Isaac Deutscher 1940
Source: Workers Fight, 20 March 1940, signed Josef Bren. Workers Fight was the paper of the Revolutionary Workers League. Scanned and prepared for the Marxist Internet Archive by Paul Flewers.
Stalinist: But your criticisms are futile. Since we last met events have occurred which ought to convince you. You and your friends remain revolutionary phrase-mongers, whereas Stalin, during the last few months, has done concrete work for the revolution. The Red Army has shown visible successes in Finland. The Baltic countries are entirely subdued and under the influence of the Soviet Union. In the former Polish provinces the landlords and the capitalists are being expropriated. For the first time since 1917, socialism is now really advancing and gaining new ground. These are the facts, and they prove that – contrary to your assertions – Stalin’s policy serves the cause of the international proletariat. What is even more surprising is the fact that these gains have been obtained without heavy fighting (except in Finland), and without the bloodshed of a civil war. A few clever moves on the diplomatic chess-board sufficed to bring millions of former Polish subjects into a new social order. But for your usual Trotskyist prejudice, you would admit the greatness of these achievements.
Marxist: You prefer, of course, to overlook the effects of Stalin’s policy on the broader international scene of the workers’ movement. The German revolution has been stabbed in the back. Hitler is now able to present to the German workers the bills of German imperialism, endorsed by the Soviet Government and by the Comintern. The workers of Berlin are told by Moscow that the cause they are forced to fight for is a just one. The Nazi clique are now able to recruit their cannon-fodder with the help of those who usurp the traditions of October. This monstrous and ignominious ‘paradox’ will, in the immediate future, press down like a nightmare upon the revolutionary anti-war movement in Germany. The revolutionary socialist struggle in Britain and France has suffered a severe set-back; has been compromised and broken by the ideological alliance of Stalin and Hitler. The French section of the Communist International has been forced underground by the same Daladier whom it brought to power. The Finnish adventure has made it easier for the governments of the Allied and Scandinavian countries to turn the mood of ‘their’ workers against the Soviet Union. They have succeeded to an extent of formidable danger. These losses to socialism and gains to reaction can by no means be made good by the purely local, and partly illusory gains to socialism in the former Polish provinces and in the Baltic region. This is why we stick to the opinion that the balance of the Stalinist policy remains for the working class a balance of failure and defeat.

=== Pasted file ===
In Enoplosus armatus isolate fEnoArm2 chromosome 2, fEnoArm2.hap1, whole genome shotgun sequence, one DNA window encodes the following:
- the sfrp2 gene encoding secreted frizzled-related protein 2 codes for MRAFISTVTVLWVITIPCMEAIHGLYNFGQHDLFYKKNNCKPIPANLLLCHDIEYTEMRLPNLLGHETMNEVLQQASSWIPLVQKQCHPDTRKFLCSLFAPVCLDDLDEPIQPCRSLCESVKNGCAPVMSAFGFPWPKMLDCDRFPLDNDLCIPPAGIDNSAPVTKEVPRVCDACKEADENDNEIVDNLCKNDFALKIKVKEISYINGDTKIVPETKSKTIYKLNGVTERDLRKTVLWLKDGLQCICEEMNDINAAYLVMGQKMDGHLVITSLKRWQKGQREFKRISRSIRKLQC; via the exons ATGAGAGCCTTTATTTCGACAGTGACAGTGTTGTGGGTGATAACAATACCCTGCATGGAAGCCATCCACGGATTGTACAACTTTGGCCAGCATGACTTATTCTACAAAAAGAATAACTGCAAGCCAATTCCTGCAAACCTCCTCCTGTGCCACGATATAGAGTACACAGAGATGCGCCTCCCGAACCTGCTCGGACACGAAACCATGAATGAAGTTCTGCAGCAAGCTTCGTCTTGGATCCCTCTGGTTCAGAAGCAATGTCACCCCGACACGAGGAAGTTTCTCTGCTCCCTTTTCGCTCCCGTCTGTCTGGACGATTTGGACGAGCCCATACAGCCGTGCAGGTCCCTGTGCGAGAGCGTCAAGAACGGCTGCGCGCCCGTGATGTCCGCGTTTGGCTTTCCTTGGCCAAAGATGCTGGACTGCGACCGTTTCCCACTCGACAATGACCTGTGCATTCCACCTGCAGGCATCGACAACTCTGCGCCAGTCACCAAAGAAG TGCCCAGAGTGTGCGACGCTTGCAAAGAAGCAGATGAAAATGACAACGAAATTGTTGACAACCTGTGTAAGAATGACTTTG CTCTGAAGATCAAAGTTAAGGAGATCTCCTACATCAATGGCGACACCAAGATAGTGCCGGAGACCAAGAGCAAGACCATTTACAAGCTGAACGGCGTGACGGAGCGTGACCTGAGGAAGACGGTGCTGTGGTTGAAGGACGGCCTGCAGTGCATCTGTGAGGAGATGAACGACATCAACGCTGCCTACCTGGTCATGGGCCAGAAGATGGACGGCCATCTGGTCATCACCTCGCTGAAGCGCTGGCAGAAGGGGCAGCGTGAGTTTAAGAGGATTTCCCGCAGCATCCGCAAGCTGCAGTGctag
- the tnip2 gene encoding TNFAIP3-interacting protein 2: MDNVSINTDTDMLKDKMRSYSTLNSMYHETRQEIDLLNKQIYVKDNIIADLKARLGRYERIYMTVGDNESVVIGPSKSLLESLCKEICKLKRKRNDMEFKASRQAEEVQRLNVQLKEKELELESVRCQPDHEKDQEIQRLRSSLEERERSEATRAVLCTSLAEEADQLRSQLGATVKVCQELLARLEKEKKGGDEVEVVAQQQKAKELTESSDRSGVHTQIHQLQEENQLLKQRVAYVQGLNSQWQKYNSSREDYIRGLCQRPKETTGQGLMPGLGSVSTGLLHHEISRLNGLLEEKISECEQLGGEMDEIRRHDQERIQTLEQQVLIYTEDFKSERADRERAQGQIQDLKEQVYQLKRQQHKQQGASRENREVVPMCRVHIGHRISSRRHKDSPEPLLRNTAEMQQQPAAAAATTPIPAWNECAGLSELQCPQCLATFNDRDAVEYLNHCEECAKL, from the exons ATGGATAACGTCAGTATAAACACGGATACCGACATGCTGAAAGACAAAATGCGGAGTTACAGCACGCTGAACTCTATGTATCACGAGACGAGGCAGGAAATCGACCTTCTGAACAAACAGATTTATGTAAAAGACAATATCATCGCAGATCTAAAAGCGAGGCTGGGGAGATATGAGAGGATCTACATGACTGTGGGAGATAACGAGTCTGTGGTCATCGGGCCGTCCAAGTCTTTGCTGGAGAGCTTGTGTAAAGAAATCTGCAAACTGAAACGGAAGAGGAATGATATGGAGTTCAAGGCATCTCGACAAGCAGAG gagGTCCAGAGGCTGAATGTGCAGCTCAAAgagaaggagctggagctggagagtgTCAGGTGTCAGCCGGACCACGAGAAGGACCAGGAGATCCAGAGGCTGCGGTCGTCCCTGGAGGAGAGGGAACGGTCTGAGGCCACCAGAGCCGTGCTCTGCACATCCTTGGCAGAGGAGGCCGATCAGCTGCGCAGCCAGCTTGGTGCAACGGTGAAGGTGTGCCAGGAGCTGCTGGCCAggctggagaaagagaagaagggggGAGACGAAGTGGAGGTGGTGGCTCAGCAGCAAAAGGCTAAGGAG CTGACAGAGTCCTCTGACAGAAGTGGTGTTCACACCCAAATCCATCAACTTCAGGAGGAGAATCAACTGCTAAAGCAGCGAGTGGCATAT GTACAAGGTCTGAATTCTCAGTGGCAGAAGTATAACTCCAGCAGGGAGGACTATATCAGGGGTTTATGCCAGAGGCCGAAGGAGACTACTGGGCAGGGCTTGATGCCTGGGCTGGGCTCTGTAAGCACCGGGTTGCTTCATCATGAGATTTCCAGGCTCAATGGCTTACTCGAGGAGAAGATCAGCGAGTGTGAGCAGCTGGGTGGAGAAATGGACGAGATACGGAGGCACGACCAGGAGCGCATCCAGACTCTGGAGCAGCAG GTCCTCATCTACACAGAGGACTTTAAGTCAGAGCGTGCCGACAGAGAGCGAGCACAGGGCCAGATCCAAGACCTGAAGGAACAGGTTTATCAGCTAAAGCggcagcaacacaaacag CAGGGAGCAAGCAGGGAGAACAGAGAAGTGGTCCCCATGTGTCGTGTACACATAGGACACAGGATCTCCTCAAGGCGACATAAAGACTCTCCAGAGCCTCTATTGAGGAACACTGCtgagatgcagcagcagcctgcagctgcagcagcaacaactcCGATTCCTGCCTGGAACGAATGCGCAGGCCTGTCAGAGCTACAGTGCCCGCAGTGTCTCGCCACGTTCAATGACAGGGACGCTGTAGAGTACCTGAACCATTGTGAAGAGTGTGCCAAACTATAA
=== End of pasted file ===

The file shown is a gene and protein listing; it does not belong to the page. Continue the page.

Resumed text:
Stalinist: These are abstract speculations. Until now the revolutionary movements of Germany, Britain and France failed to justify the hopes placed in them. I prefer concrete gains today, to uncertain gains of tomorrow. Socialism is expanding in Eastern Europe. This is enough to justify Stalin’s policy.
Marxist: ‘Socialism is expanding in Eastern Europe.’ I am afraid that I must remind you that this ‘socialism’ is coupled with a bureaucratic tyranny and with the oppression of the masses. More than ten million of former Polish subjects have been brought under Stalin’s totalitarian rule. That means that not socialism in its accepted sense, but a specific, degenerate, bureaucratic form of socialism is spreading in Eastern Europe. Of course, the economic expropriation of the Polish landlord and capitalists is progressive, even if it is accompanied by the political expropriation of the Polish workers and peasants, by the Kremlin rulers.
But the main problem still remains: by what means has this end been attained? By the clever tricks of Moscow diplomacy, or by the revolutionary struggle of the workers on the spot?
Stalinist: Moralising, idealistic stuff! What counts is the overthrow of the capitalists and landowners. The end justifies the means. I don’t see anything wrong with it if the task has been accomplished by the shorter and easier method of diplomatic barter between Moscow and Berlin, rather than the difficult and doubtful way of class struggle.
Marxist: Here we reach a point which fundamentally distinguishes our different methods in thinking, or, if you like, a point which distinguishes Stalinism from Marxism. Marxism is the teaching of class struggle. We always look on history as a long chain of conflicts between classes, that is, between the masses of all classes. We never view history as a crime novel full of intrigues and clever tricks played by ingenious leaders. Classes are never permanently victorious or vanquished by cunning tricks. Only those conquests of socialism are stable and sure which have been acquired in struggle and sealed by the sacrifice of the masses. Gains acquired by political jugglery are always of a superficial and temporary nature.
We reject ingenious tricks, not because of moral or idealistic indignation, but because we do not believe them to be efficacious in the long run. The revolution in the former Polish provinces has been brought about from above and not from below. It has not been fought out by the independent movement of the masses. It sprang from manoeuvring, from the ‘inspired’ diplomacy of Stalin. This has been favoured by an original set of circumstances, by a specific relationship of international forces. So long as this set of circumstances and this relationship of forces lasts – everything seems to be all right. But historical situations change, and now they change more rapidly than ever before. The international relation of forces which allowed the carrying through of a revolution in a part of Poland with the consent of the inexorable Nazi counter-revolution, will one day disappear. Then the easy conquests will have to be defended by heavy fighting...